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Vive la difference!! After so much indie-rock, "hats-on-backwards", cut-offs and airwalks beer-pop-tunes belching alongside the plodding behemoth of overweight heave-metal, I long for groups like Ozone Quartet. One word says it . . . refreshing.
Ethereal beauty, Hollis Brown, enchants on electric violin whilst axeman extraordinaire, Kenny Thompson twists and turns and rocks like John McLaughlin and Steve Morse. It's not empty riffing for speed records but soulful, well placed sonic seasonings that carry you down the river of prog-rock fusion dreams. An essence of King Crimson weaves itself throughout the disc as Wayne Leechford excels on Chapman Stick. His Levinesque precision is a delight to meld with. Percussive rich "bass" ties each composition together. Check Leechford out on "Dragonfly"! Francis Dyer provides complex time signature drumming and multi-atmospheric moments to each piece. I can see distant lands of ancient times in his polyrhythmic colorings and collages of beat.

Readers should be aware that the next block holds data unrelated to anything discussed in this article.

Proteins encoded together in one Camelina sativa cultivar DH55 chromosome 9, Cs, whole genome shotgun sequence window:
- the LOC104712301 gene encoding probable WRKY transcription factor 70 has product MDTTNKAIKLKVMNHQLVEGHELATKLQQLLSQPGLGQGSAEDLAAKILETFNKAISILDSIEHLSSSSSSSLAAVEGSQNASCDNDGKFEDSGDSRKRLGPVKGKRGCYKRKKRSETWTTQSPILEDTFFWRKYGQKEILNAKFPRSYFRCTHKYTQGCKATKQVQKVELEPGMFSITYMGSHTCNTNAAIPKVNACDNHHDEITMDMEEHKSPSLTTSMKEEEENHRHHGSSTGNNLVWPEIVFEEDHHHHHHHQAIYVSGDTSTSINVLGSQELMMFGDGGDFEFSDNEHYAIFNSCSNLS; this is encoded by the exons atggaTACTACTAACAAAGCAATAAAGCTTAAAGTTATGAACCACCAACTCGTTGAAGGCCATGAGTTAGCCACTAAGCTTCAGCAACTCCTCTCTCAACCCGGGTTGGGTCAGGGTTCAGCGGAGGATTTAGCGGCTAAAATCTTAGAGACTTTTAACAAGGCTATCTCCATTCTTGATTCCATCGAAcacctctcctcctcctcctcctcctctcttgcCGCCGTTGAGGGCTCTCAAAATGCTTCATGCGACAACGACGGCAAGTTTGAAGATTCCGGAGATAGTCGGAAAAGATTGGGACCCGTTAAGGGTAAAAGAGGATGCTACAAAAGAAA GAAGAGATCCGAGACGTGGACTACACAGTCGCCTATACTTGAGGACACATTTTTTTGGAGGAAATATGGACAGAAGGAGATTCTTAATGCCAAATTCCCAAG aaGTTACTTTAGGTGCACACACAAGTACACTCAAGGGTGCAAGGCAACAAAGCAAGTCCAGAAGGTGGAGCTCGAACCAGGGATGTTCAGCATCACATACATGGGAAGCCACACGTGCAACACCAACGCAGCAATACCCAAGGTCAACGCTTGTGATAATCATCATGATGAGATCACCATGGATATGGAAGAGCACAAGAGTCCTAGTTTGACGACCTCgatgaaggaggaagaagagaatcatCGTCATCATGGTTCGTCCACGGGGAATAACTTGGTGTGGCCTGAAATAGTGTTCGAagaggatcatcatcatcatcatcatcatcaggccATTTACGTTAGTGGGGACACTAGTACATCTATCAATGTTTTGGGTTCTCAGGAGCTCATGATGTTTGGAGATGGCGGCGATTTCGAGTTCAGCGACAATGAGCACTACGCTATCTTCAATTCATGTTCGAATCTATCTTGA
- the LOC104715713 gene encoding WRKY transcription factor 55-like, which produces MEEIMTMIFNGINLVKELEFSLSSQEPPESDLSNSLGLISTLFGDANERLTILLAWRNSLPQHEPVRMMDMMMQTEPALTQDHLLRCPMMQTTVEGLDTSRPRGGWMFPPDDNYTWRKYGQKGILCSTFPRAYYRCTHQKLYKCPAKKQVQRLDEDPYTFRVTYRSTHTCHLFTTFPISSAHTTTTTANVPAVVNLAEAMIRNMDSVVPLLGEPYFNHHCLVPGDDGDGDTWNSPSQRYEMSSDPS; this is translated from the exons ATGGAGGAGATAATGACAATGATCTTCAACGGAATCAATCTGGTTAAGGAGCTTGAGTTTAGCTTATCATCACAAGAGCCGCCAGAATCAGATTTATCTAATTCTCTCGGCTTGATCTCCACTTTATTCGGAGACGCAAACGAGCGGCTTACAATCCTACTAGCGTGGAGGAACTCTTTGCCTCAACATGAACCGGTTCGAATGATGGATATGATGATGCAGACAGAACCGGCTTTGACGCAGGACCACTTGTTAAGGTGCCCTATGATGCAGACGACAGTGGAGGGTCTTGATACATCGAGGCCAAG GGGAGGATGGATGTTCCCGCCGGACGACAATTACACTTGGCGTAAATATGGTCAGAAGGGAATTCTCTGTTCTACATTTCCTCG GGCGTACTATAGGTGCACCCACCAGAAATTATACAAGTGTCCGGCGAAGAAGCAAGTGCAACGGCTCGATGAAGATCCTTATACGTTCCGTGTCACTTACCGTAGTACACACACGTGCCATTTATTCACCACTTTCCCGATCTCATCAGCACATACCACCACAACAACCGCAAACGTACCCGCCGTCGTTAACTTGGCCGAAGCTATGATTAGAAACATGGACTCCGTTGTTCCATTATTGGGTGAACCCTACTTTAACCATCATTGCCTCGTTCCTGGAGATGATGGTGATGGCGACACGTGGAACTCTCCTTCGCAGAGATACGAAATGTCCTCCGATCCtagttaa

80% of this album is an medium to slow paced, quirky, rocking, musical meandering through bizarre realms, fog shrouded moors, and moonlit shrines of ancient Babylon. It is a sorcery of sound, each artist playing off the other as if many arms of one unseen being. Brown and Thompson have plenty of room to stretch, wander off, and refuse the moment in each piece. Only two songs, "Surge", a very Mahavishnu Orchestra moment, and "Dragonfly", a King Crimsonic manic-overdriven tribute, dare speed along towards an upbeat frenzy.
People like references to get a feel for things so here are some comparisons. So . . . think Mahavishnu Orchestra, (Between Nothingness and Eternity) early Dixie Dregs, Curved Air, (Air Conditioning), Darryl Dobson, (The Mind Electric), early JLPonty, Steve Kindler, (on Visions of the Emerald Beyond), Mark Wood, (Voodoo Violince), Boud Deun, (Fiction and Several Days), and of course King Crimson.
Last thoughts: Hollis Brown on violin and Wayne Leechford on Chapman Stick gives this group that singularly distinctive sound. (THERE ARE NO VOCALS on this CD. So what.)
Support quality progressive music. Add this to your collection, now! File it beside "Birds of Fire".
I love jazz because it's so different than pop and has an emotional pull that other music does not have.
I was first exposed to jazz when I saw Dave Brubeck in 1974.
The first jazz record I bought was Bitches Brew by Miles Davis.